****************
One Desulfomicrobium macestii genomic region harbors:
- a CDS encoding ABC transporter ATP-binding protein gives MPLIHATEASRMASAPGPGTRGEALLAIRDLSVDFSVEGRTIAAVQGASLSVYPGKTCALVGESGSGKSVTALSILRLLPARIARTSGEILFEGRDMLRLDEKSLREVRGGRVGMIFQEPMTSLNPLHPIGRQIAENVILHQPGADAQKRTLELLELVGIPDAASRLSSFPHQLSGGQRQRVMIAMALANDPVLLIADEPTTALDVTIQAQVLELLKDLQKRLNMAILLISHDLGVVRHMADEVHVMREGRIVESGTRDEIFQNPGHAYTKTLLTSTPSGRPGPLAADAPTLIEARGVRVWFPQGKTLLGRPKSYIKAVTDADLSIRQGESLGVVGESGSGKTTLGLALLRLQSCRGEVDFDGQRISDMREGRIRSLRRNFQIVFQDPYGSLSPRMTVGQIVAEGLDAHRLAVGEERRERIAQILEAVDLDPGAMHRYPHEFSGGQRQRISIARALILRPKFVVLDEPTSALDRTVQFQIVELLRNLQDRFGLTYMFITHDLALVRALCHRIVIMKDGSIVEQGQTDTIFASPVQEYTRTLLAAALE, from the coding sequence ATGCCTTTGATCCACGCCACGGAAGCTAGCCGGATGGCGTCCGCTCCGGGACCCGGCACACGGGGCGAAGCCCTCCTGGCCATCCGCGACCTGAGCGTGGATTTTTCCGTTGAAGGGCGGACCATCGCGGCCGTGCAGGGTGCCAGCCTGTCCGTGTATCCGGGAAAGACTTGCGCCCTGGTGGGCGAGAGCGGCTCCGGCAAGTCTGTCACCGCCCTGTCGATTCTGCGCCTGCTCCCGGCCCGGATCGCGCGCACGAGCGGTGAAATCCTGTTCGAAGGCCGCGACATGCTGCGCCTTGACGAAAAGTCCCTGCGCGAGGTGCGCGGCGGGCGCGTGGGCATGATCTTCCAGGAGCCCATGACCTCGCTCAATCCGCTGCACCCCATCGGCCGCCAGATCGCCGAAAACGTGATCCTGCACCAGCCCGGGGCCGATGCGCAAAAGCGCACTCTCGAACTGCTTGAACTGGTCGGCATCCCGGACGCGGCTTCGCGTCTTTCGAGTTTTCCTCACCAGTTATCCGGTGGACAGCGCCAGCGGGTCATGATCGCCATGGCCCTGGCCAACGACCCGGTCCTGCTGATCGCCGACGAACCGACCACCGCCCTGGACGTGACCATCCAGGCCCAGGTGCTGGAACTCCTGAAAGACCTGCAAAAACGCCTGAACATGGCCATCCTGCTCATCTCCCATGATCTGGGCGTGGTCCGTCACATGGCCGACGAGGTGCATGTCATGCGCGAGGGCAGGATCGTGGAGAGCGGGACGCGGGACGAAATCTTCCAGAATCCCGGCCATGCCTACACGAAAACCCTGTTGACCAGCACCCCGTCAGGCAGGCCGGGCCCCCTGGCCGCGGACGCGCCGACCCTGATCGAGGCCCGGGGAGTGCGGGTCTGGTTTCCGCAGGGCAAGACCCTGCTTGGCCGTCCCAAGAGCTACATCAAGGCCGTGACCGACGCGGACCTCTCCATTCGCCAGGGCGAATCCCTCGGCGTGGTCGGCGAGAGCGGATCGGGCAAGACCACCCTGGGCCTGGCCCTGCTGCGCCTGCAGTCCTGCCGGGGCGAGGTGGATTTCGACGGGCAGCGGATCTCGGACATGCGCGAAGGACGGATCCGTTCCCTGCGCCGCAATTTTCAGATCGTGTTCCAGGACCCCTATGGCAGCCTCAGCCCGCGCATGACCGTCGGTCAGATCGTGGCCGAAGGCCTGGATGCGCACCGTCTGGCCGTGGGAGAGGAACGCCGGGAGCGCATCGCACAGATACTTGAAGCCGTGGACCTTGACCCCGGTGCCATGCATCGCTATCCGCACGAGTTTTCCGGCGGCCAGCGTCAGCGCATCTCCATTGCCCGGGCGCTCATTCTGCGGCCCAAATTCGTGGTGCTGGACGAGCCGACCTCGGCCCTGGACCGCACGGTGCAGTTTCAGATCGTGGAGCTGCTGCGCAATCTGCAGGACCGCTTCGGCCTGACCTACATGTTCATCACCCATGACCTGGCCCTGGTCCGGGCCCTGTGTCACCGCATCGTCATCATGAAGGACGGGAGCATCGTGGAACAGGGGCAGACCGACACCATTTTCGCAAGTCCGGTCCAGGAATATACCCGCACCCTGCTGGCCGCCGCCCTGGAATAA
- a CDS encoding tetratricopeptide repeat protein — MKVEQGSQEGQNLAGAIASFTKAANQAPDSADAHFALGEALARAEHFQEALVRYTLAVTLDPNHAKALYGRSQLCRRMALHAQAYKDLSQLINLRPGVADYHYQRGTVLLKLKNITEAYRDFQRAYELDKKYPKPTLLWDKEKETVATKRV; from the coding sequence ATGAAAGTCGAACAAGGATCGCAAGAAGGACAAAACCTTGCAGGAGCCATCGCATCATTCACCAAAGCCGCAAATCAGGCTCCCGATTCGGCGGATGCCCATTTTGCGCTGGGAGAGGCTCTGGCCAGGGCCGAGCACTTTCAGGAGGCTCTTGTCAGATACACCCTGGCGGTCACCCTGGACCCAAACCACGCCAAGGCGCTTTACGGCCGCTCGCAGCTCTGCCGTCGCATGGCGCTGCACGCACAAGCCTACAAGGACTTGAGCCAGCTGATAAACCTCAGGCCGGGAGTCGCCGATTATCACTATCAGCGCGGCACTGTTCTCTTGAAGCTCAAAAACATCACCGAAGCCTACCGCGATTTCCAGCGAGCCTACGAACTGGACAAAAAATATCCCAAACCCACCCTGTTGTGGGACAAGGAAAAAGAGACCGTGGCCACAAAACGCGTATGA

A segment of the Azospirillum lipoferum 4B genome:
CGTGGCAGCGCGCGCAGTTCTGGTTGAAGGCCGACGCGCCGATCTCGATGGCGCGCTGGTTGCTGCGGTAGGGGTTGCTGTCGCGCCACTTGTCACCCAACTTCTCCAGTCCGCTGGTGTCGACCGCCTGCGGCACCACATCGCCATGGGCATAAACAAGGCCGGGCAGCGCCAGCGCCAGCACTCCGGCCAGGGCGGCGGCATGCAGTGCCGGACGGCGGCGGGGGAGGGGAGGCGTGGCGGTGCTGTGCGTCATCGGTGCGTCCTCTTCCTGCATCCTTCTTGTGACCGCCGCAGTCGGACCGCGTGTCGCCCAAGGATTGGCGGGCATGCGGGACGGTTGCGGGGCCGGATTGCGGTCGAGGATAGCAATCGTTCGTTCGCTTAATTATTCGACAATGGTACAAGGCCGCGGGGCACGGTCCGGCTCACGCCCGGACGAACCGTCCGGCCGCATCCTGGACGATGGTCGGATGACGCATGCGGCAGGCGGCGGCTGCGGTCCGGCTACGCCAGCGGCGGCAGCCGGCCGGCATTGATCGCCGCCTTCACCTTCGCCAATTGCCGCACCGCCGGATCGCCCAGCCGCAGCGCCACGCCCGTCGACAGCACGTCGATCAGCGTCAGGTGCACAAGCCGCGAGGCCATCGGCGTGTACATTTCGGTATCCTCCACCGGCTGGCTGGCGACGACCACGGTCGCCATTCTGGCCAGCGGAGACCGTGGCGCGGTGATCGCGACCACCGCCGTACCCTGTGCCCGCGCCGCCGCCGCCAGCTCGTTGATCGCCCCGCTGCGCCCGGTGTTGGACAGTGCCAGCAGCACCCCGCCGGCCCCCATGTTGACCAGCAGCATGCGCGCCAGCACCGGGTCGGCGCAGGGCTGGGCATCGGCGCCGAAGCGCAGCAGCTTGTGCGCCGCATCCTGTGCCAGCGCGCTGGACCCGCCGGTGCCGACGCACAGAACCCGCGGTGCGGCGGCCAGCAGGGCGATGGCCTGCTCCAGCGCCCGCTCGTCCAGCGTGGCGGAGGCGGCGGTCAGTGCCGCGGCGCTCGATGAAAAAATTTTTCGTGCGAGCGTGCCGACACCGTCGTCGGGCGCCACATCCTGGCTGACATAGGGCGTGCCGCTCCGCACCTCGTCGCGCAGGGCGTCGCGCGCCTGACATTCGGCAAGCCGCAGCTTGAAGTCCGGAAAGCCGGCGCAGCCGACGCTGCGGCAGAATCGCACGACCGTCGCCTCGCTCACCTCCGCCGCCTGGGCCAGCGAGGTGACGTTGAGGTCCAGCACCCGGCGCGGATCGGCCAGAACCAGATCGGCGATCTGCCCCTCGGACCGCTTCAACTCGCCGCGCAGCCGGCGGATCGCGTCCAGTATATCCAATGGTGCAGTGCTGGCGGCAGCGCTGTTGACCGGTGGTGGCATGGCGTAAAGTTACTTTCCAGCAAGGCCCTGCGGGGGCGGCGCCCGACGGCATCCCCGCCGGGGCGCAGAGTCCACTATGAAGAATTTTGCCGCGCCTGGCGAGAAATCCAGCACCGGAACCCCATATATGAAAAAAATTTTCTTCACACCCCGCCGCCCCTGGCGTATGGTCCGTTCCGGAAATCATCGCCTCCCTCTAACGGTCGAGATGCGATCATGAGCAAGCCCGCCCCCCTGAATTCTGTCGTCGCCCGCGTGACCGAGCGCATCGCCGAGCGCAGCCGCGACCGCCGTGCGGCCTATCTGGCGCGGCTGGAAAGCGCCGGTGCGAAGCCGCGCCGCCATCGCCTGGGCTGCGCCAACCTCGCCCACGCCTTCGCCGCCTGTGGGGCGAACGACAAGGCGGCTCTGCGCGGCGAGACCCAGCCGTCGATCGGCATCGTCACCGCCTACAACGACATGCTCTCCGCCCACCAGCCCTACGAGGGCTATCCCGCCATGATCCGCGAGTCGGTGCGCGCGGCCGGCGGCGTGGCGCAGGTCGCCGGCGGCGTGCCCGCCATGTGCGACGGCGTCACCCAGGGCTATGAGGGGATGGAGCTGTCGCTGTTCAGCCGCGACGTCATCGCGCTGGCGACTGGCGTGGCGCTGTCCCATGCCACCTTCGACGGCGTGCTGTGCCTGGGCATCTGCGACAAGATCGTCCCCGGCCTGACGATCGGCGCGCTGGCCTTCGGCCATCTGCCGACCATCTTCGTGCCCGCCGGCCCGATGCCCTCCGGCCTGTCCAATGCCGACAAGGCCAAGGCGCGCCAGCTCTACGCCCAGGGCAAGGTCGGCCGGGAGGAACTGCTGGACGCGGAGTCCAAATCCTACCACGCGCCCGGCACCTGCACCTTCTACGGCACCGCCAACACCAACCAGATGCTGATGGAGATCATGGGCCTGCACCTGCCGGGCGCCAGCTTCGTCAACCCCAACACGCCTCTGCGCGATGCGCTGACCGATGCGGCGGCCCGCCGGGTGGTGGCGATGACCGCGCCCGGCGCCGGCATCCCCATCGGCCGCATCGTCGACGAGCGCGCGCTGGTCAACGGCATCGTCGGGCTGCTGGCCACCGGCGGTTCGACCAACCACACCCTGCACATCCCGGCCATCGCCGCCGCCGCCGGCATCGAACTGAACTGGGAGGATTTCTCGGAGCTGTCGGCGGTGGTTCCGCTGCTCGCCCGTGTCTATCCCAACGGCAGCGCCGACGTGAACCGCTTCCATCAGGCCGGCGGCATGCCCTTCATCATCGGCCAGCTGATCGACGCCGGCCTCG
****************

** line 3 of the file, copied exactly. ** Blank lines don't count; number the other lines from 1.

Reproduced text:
- a CDS encoding tetratricopeptide repeat protein — MKVEQGSQEGQNLAGAIASFTKAANQAPDSADAHFALGEALARAEHFQEALVRYTLAVTLDPNHAKALYGRSQLCRRMALHAQAYKDLSQLINLRPGVADYHYQRGTVLLKLKNITEAYRDFQRAYELDKKYPKPTLLWDKEKETVATKRV; from the coding sequence ATGAAAGTCGAACAAGGATCGCAAGAAGGACAAAACCTTGCAGGAGCCATCGCATCATTCACCAAAGCCGCAAATCAGGCTCCCGATTCGGCGGATGCCCATTTTGCGCTGGGAGAGGCTCTGGCCAGGGCCGAGCACTTTCAGGAGGCTCTTGTCAGATACACCCTGGCGGTCACCCTGGACCCAAACCACGCCAAGGCGCTTTACGGCCGCTCGCAGCTCTGCCGTCGCATGGCGCTGCACGCACAAGCCTACAAGGACTTGAGCCAGCTGATAAACCTCAGGCCGGGAGTCGCCGATTATCACTATCAGCGCGGCACTGTTCTCTTGAAGCTCAAAAACATCACCGAAGCCTACCGCGATTTCCAGCGAGCCTACGAACTGGACAAAAAATATCCCAAACCCACCCTGTTGTGGGACAAGGAAAAAGAGACCGTGGCCACAAAACGCGTATGA